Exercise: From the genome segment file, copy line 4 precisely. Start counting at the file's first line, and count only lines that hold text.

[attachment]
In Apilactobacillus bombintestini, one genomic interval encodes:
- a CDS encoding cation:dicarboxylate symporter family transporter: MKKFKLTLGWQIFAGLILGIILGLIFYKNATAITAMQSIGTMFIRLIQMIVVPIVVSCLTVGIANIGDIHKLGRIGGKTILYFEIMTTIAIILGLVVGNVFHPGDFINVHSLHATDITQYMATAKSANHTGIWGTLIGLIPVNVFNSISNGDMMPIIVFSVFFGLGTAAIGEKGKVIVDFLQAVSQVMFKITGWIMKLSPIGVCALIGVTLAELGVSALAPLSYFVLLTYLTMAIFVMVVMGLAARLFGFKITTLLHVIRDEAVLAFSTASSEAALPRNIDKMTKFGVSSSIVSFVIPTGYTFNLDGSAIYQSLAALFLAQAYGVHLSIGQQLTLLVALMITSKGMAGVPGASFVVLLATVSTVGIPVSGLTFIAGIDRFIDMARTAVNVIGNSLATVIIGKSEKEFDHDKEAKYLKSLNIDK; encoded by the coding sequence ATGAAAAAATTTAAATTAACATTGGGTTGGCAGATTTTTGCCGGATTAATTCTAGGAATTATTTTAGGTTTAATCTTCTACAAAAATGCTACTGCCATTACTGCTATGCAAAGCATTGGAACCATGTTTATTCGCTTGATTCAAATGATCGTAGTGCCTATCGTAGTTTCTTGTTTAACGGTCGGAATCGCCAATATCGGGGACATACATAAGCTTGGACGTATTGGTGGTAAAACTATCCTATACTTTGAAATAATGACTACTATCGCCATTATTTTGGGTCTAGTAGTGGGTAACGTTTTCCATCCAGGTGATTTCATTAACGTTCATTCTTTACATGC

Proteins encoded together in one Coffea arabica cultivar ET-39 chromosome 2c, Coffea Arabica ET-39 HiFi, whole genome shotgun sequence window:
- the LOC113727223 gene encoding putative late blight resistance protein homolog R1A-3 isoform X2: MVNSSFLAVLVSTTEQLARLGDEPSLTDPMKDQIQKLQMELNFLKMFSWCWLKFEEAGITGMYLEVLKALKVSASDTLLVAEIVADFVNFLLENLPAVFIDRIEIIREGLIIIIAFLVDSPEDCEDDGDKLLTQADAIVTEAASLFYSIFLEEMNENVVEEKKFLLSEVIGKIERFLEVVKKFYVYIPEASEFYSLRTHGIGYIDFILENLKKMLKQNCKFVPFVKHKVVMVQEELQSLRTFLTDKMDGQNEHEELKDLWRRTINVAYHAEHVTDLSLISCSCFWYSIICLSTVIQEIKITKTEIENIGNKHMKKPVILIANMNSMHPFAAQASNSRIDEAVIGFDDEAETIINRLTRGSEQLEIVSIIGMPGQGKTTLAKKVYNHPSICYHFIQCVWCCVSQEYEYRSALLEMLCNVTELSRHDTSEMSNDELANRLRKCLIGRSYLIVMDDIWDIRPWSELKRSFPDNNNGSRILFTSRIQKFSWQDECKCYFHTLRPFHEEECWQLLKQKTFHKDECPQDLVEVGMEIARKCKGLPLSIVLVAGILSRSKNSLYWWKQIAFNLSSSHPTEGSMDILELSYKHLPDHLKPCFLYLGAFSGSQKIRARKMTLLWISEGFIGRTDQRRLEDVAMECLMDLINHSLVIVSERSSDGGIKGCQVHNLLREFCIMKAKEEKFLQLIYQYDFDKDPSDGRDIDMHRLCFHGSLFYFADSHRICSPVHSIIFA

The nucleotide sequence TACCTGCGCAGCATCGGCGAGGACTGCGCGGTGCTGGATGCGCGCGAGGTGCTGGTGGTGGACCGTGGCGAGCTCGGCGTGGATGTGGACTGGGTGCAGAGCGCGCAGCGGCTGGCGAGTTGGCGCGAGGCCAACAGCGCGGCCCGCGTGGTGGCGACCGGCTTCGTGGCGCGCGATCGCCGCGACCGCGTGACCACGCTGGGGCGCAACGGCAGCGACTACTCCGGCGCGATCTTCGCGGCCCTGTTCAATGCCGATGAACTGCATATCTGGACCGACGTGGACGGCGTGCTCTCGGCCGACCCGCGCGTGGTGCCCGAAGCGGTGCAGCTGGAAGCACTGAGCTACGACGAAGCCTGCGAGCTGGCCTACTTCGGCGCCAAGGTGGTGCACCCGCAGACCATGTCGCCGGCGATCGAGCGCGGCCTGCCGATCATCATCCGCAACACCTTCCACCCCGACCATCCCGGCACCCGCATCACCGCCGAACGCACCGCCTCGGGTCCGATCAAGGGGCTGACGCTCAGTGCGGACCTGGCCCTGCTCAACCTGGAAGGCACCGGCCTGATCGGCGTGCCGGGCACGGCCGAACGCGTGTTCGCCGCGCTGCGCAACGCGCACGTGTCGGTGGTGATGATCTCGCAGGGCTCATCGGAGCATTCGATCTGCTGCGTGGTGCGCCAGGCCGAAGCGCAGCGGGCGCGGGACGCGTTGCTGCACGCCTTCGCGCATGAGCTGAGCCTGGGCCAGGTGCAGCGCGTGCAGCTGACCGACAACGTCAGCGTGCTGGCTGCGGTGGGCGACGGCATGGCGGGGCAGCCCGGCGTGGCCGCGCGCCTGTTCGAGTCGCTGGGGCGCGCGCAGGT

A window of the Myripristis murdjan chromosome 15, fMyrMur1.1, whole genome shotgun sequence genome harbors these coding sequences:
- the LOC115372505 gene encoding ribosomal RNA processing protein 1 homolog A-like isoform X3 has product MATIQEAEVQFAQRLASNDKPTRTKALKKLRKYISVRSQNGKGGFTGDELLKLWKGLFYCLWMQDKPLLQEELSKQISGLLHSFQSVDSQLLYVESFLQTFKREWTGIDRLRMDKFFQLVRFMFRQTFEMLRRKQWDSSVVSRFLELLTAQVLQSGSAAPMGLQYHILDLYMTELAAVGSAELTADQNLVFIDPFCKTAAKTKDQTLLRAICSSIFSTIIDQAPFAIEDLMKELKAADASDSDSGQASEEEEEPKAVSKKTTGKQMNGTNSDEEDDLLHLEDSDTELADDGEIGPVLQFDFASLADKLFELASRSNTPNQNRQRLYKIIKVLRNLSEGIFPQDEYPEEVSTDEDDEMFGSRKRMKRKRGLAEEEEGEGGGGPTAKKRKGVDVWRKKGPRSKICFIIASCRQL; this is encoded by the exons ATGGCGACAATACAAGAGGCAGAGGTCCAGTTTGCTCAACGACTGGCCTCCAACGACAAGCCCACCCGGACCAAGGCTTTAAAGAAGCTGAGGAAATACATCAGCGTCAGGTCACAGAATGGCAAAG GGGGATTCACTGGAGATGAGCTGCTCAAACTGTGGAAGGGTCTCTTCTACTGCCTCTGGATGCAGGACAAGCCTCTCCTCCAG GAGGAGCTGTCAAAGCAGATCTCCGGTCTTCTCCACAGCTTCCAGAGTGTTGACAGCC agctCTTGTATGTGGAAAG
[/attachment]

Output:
- the LOC113727223 gene encoding putative late blight resistance protein homolog R1A-3 isoform X2: MVNSSFLAVLVSTTEQLARLGDEPSLTDPMKDQIQKLQMELNFLKMFSWCWLKFEEAGITGMYLEVLKALKVSASDTLLVAEIVADFVNFLLENLPAVFIDRIEIIREGLIIIIAFLVDSPEDCEDDGDKLLTQADAIVTEAASLFYSIFLEEMNENVVEEKKFLLSEVIGKIERFLEVVKKFYVYIPEASEFYSLRTHGIGYIDFILENLKKMLKQNCKFVPFVKHKVVMVQEELQSLRTFLTDKMDGQNEHEELKDLWRRTINVAYHAEHVTDLSLISCSCFWYSIICLSTVIQEIKITKTEIENIGNKHMKKPVILIANMNSMHPFAAQASNSRIDEAVIGFDDEAETIINRLTRGSEQLEIVSIIGMPGQGKTTLAKKVYNHPSICYHFIQCVWCCVSQEYEYRSALLEMLCNVTELSRHDTSEMSNDELANRLRKCLIGRSYLIVMDDIWDIRPWSELKRSFPDNNNGSRILFTSRIQKFSWQDECKCYFHTLRPFHEEECWQLLKQKTFHKDECPQDLVEVGMEIARKCKGLPLSIVLVAGILSRSKNSLYWWKQIAFNLSSSHPTEGSMDILELSYKHLPDHLKPCFLYLGAFSGSQKIRARKMTLLWISEGFIGRTDQRRLEDVAMECLMDLINHSLVIVSERSSDGGIKGCQVHNLLREFCIMKAKEEKFLQLIYQYDFDKDPSDGRDIDMHRLCFHGSLFYFADSHRICSPVHSIIFA